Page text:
With Pride Month 2019 coming to a close, it may feel like we’re nearly at the end of the rainbow. We believe that LGBTQ animation is important to support year-round, whether it’s the characters on-screen or the creators behind the scenes. Fortunately, there has been a recent boom in diversity and inclusivity, with different sexualities and gender identities finding the representation they deserve — particularly on family-friendly cartoons.
Forward-thinking content producers like Netflix and the Cartoon Network have helped the industry make massive strides for Pride, though there is still work to be done. In fact, a recent GLAAD study found young people in the US were significantly more uncomfortable with LGBTQ individuals than they were a few years ago. Animation plays an essential role in building empathy among children and audiences of all ages, and television representation is essential to that.
Many animated series only include blink-and-you’ll-miss-it moments — think: on The Legend of Korra when the eponymous character embarks on a new romantic adventure with her friend Asami. In the case of Japanese anime, character histories may be rewritten altogether. My Hero Academia’s transgender villain Magne uses female pronouns in the Nippon original, but in the English dub of the show she is referred to with male pronouns. The American version of Sailor Moon also famously initially rewrote Uranus and Neptune as cousins instead of lovers (this was amended later).
Things are looking up; according to GLAAD’s Where We Are on TV Report 2018, LGBTQ representation on television hit a record high, with 8.8 percent of series regulars openly identifying as gay, trans or queer. Among that group, people of colour outnumbered white characters for the first time ever. On the creator side, Punanimation has built a platform to search for women, trans and non-binary artists.
Change is not only afoot in the entertainment industry, but it is proudly marching forward. Keep reading to discover five family-friendly LGBTQ animated series that are here and queer, and making a difference for representation on television.
LGBTQ cartoons for the whole family
Rebecca Sugar has made it a point to include LGBTQ representation on the Cartoon Network’s Steven Universe, the broadcaster’s first show created solely by a woman, who also happens to be a member of the community herself. It follows the titular young boy and the Crystal Gems —magical, crystalline aliens— as they go on adventures and journey through their interpersonal relationships. Steven Universe became the inaugural animated series to win a GLAAD Media Award in 2019 and featured the first same-sex proposal on a mainstream children’s program when Ruby asks Sapphire to marry her in “The Question”, episode 21 of the fifth season.
Sugar is quoted by Variety as saying, “I wanted to really create an image of a queer couple that makes sense together. Usually the couple is a man and a woman. But you don’t show that love can exist between two men or two women. I wanted to create equal-opportunity love stories for children.”
While PBS Kids’ animated series Arthur does not centre on LGBTQ characters, it inspired massive conversation (and controversy) this year when it depicted the titular eight-year-old aardvark’s third-grade teacher Mr. Ratburn marrying his boyfriend in the episode “Mr. Ratburn and the Special Someone”. For the most part, fans took to social media to praise the move, with one tweeting, “Mr. Ratburn is the gay icon I never knew I needed”. Not everybody was happy for the newly weds, however, with Alabama Public Television (APT) refusing to screen the episode and airing a repeat instead. (Editor’s note: Arthur is created using Toon Boom Storyboard Pro and Toon Boom Harmony by Oasis Animation.)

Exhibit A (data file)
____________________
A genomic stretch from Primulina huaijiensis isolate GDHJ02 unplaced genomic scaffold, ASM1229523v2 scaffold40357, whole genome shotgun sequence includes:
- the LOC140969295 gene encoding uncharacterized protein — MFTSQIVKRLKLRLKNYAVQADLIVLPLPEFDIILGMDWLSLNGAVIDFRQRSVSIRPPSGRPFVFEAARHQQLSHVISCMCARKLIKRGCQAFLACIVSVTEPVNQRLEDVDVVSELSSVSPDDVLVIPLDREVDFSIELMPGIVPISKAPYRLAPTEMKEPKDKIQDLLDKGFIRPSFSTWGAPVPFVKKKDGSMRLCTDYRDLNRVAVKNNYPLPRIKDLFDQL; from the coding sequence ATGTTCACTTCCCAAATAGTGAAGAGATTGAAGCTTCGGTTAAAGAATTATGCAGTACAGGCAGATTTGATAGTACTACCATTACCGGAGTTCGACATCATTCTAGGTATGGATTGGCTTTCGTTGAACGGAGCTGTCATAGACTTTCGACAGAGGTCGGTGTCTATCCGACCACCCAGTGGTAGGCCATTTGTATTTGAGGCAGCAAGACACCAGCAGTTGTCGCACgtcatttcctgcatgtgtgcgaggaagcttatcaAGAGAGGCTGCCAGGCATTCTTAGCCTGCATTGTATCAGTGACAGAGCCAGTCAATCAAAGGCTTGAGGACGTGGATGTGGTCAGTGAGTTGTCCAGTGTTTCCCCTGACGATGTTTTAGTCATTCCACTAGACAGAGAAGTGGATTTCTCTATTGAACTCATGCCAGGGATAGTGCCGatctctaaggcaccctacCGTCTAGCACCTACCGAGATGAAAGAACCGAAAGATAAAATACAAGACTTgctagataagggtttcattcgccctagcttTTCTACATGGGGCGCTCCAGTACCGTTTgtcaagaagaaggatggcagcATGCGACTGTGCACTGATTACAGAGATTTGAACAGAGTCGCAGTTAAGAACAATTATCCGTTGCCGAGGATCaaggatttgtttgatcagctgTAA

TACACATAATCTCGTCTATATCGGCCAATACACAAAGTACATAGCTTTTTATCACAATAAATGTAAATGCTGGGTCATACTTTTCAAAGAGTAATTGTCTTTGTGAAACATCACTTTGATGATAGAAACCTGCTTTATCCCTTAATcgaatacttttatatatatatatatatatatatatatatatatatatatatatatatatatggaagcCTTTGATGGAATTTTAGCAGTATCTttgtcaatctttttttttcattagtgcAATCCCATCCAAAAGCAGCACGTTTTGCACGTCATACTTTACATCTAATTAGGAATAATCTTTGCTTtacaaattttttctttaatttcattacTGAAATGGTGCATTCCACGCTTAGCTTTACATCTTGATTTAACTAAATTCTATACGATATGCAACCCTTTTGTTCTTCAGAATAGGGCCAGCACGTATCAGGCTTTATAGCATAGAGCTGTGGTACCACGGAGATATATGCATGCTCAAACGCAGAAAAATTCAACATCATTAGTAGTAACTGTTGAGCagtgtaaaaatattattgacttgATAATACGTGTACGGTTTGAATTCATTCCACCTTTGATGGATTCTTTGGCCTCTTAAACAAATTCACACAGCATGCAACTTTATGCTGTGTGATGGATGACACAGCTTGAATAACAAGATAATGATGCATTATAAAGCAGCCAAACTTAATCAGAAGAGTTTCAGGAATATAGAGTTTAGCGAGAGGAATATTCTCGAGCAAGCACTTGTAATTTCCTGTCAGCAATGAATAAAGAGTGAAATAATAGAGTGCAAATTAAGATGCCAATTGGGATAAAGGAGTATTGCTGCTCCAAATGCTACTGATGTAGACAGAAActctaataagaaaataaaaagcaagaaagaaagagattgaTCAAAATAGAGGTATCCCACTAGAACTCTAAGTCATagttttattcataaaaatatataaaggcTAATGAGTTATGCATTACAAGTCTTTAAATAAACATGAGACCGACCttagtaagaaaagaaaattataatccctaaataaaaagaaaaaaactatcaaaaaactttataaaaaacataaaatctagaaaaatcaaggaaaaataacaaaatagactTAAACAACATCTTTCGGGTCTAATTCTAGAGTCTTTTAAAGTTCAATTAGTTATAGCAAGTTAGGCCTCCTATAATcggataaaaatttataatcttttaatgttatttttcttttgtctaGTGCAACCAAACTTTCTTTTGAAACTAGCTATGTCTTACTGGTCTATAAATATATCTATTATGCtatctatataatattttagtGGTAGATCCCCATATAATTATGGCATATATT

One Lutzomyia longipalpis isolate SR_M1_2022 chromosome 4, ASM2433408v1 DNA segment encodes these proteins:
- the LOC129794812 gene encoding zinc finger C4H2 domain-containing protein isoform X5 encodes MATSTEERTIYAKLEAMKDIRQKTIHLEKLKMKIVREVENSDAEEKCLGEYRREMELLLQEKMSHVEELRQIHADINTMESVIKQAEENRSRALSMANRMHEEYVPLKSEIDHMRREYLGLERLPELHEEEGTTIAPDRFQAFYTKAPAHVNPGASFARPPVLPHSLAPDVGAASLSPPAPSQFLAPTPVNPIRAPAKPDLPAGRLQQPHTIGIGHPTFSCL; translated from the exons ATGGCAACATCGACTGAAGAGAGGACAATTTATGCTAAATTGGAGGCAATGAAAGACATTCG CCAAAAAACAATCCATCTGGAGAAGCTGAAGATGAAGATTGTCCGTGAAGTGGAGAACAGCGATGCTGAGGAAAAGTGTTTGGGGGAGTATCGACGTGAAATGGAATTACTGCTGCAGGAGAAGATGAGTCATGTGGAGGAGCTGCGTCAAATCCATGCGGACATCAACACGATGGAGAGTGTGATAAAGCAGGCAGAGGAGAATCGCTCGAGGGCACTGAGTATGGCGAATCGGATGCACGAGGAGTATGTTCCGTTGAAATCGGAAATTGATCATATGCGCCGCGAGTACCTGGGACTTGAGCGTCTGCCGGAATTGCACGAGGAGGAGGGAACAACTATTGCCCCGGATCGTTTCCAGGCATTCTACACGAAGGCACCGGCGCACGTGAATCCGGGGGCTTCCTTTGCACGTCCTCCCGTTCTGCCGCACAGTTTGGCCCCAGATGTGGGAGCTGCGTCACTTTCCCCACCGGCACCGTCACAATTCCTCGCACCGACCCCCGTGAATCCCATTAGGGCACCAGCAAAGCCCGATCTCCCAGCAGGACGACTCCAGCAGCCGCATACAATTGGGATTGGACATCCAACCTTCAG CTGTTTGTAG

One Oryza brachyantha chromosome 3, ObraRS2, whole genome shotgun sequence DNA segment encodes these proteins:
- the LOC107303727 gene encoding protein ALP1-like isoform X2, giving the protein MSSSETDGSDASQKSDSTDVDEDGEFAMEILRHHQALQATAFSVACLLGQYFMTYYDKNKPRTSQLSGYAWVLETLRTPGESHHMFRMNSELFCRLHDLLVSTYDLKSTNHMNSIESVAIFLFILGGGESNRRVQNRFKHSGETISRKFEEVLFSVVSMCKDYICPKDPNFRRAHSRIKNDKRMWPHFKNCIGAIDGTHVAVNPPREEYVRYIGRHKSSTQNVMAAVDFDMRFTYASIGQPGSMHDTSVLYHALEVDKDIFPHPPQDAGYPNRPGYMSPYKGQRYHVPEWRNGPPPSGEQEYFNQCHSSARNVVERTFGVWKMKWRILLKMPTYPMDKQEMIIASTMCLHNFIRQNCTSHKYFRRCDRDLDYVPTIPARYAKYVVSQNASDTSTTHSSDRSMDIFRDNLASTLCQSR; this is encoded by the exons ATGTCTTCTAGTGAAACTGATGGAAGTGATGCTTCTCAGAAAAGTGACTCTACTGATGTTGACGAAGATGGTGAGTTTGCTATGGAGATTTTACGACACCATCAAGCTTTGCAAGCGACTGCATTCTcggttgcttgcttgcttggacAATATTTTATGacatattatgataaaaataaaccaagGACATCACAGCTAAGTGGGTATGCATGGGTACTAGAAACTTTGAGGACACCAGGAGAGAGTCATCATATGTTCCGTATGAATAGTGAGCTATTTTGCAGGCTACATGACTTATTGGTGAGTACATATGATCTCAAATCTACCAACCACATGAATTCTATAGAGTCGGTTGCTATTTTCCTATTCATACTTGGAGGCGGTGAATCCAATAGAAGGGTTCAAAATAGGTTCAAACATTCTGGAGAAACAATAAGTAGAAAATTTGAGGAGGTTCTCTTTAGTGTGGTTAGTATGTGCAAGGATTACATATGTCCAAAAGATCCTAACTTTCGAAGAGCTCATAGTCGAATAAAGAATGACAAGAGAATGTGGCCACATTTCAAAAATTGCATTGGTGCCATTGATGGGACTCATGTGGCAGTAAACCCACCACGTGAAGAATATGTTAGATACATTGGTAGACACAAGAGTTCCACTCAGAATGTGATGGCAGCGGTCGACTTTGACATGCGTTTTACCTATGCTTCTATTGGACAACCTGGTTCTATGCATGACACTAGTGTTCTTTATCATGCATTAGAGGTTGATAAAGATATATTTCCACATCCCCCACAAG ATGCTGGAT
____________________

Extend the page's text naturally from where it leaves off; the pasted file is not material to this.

She-Ra and the Princesses of Power
Netflix and Noelle Stevenson’s acclaimed reboot of She-Ra: Princess of Power follows the eponymous royal as she joins other magical princesses in a rebellion against the evil Hordak and his horde. It was nominated for a GLAAD Media Award for Outstanding Kids & Family Programming, depicting a same-sex romantic relationship between characters Spinnerella and Netossa, an undefined attraction between Adora and Catra, and the season two appearance of Bow’s two dads, Lance and George.
The Bravest Knight
Having premiered this Pride Month on June 21, Hulu’s The Bravest Knight might be the boldest LGBTQ children’s series streaming right now. Based on Daniel Errico’s 2014 book The Bravest Knight Who Ever Lived, the show follows a mixed-race gay couple, Sir Cedric and Prince Andrew, as they raise their 10-year-old adopted daughter, Nia, and train her to become a knight. The Bravest Knight’s 13-episode first season also includes guest appearances by LGBTQ stars RuPaul and Wanda Sykes.
After 10 seasons, Adventure Time finally confirmed that Princess Bubblegum and Marceline the Vampire Queen. The two royals kissed after fighting a giant monster in the series finale last autumn, with the bloodsucker saying, “I don’t want to ever lose you again” to the princess after a close call during the battle. While Adventure Time and its Dadaist humour may be over, their love will live on in the hearts of fans everywhere.
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Banner image source: Cartoon Network